‘I Can Be Confident’

Badiene works as a biomedical technician in Senegal’s Ministry of Health, carrying the significant responsibility of fixing technical issues in the nation’s hospital equipment.

Sometimes when Badiene’s called on to repair, she comes face to face with a machine she’s never touched before.

“We were not aware of some of those machines and how they worked before,” she said. “So, it was really complicated for us to know how to fix.”

Biomedical technicians like Badiene play a crucial role in Senegal’s surgical, anesthetic, and obstetric systems. But they often lack access to continuing education and the opportunity to build their confidence when working with new machines.

Why are Biomedical Technicians Important?

As the nations of Africa work toward a 2030 plan for safe surgical, obstetric, and anesthetic systems, empowering and equipping the key healthcare workers in these fields is more important than ever.

Equipment malfunctions can be life-threatening for patients undergoing surgery.

Biomedical technicians keep medical and surgical machines well maintained, properly configured, and safely functioning.  Without safe equipment, there is no safe surgery.

‘I Will Not Doubt Myself Again’

Recently, Mercy Ships and partner Optimum Biomedical collaborated with the Senegalese government to offer advanced training to Badiene and other local biomedical technicians. With hands-on training using state-of-the-art equipment, the technicians were able to increase their confidence and skills in order to perform some of the most important jobs in Senegal’s healthcare system.

For Badiene, the Mercy Ships training course was a turning point. Through hands-on experience with different machines, she learned how to handle unfamiliar equipment.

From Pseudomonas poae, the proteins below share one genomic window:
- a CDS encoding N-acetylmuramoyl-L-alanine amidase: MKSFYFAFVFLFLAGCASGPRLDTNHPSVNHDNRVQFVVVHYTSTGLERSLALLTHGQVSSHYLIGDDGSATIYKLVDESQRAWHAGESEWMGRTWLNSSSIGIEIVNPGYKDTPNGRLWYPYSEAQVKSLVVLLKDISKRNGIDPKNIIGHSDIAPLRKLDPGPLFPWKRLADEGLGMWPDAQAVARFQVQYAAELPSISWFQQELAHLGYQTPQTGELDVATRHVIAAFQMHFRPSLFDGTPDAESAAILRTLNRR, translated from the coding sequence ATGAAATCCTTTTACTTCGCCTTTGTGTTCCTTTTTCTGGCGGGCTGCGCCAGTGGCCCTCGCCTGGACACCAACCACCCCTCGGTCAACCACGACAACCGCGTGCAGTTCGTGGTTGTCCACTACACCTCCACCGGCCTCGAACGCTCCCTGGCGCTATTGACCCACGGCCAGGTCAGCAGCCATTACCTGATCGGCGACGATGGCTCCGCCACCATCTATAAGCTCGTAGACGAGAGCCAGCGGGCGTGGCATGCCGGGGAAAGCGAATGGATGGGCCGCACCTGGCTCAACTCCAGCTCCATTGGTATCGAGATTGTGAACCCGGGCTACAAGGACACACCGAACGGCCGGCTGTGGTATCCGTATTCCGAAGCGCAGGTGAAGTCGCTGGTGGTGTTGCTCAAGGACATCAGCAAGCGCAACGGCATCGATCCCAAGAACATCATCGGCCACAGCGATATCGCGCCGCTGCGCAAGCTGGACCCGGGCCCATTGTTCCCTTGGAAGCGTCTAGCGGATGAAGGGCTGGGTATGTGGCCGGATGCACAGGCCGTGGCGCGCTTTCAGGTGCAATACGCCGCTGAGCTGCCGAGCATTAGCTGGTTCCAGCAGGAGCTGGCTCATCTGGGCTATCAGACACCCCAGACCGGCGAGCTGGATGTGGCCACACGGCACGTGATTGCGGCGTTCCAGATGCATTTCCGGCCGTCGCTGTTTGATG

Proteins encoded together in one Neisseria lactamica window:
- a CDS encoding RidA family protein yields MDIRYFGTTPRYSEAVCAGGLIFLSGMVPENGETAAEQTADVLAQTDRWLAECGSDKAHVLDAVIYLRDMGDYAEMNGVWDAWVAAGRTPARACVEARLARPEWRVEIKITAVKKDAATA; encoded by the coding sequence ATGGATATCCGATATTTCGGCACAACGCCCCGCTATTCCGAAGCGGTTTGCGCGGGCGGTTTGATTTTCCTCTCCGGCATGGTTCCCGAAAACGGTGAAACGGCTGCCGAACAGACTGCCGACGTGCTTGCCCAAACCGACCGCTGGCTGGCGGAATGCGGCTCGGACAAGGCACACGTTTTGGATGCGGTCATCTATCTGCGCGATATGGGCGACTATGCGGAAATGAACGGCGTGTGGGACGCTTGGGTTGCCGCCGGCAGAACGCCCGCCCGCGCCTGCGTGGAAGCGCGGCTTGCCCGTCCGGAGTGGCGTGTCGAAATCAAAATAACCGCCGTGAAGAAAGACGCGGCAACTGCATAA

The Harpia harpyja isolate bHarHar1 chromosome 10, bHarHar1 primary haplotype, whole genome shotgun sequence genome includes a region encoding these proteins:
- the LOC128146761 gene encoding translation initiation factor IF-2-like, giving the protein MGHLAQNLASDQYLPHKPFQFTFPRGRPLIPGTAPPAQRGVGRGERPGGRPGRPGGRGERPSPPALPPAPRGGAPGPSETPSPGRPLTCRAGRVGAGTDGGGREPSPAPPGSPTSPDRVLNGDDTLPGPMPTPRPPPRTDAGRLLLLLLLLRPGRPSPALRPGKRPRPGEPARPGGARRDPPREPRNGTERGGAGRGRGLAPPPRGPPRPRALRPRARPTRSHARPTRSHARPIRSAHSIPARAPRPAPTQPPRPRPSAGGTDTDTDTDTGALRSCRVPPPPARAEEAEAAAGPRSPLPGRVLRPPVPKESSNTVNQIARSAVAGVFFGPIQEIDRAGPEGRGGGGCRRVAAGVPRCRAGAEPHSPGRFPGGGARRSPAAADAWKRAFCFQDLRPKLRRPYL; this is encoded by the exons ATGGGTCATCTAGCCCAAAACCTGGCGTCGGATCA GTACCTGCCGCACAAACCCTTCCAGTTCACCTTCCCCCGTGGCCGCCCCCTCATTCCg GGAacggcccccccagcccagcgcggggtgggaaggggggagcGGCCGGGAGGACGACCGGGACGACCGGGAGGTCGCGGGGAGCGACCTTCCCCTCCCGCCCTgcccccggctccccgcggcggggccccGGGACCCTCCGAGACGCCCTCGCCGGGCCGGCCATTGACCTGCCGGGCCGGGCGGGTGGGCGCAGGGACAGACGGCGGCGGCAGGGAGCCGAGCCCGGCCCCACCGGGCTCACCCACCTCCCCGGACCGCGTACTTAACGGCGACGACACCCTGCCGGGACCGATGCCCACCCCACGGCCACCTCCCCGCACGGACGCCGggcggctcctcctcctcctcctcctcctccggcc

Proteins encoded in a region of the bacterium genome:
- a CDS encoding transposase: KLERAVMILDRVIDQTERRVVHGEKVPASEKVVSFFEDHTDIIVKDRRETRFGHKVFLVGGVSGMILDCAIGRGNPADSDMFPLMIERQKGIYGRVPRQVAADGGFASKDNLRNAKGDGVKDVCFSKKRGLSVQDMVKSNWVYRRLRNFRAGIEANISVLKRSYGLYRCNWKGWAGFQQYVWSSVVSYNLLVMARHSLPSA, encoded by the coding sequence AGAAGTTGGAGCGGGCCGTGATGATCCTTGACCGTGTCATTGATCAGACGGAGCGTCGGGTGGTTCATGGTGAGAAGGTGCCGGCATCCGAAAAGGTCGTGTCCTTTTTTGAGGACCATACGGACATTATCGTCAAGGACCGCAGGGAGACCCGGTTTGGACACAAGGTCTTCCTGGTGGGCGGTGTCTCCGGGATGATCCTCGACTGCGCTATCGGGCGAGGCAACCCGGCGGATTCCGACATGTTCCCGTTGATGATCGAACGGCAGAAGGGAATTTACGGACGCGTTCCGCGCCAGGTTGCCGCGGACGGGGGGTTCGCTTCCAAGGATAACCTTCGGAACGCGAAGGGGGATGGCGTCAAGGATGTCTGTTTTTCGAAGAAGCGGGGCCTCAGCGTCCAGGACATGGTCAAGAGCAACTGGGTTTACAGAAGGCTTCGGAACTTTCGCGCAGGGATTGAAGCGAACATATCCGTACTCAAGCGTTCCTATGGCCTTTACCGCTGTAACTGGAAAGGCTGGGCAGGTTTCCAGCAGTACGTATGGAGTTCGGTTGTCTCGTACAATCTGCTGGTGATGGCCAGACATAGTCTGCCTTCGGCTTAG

“Now, with this training, we are more aware of what it is and how to actually assess it, before actually working on it,” she said.

During the course, she and her fellow students practiced testing the machines to make sure they had set them up correctly.

“Before, we were blindly doing it,” she said. “But with this … we can run the test and see that everything works and be confident saying: ‘We did everything the right way.’ Now I will feel confident when I declare a machine is well calibrated.”

Raising the Medical Capacity of Senegal

Another Senegalese biomedical technician, Toure, participated in the training on board the Global Mercy®. He had been struggling with a lack of knowledge about the specific equipment he needed to work with.

Toure was trained on older technical models in school. By the time he finished his education, those machines were no longer relevant. Every year, new machines were introduced — ones he was not equipped to fix.

“The new machines were more challenging, so we had to adapt without any support or information that could guide us,” he said.

That changed when Toure took the biomedical technician training course. He was able to practice on those newer models that he hadn’t been able to access.

“I actually learned from these machines,” he said. “For somebody who has been in the medical system for a long time, it has brought me a lot to change the work I do.”

Toure believes this training will benefit the government of Senegal and the Ministry of Health.

“They lose a lot of machines due to lack of maintenance,” he said. “Due to lack of reliable machines, certain types of care have been shut down. So, the patients will gain in the variety of services that the hospital can provide them.”

As part of the biomedical technician training, Mercy Ships donates test equipment to each technician’s hospital, enabling them to continue practicing their new skills and keeping their patients safe.

Toure believes the impact of this training will be exponential. Now that he’s learned — he will also teach others in his own community.

“We are able to train … any other biomedical technician to the level that we are and raise the capacity of the country.”

Learn more about the lasting impact that comes from training key healthcare professionals in Senegal and beyond here.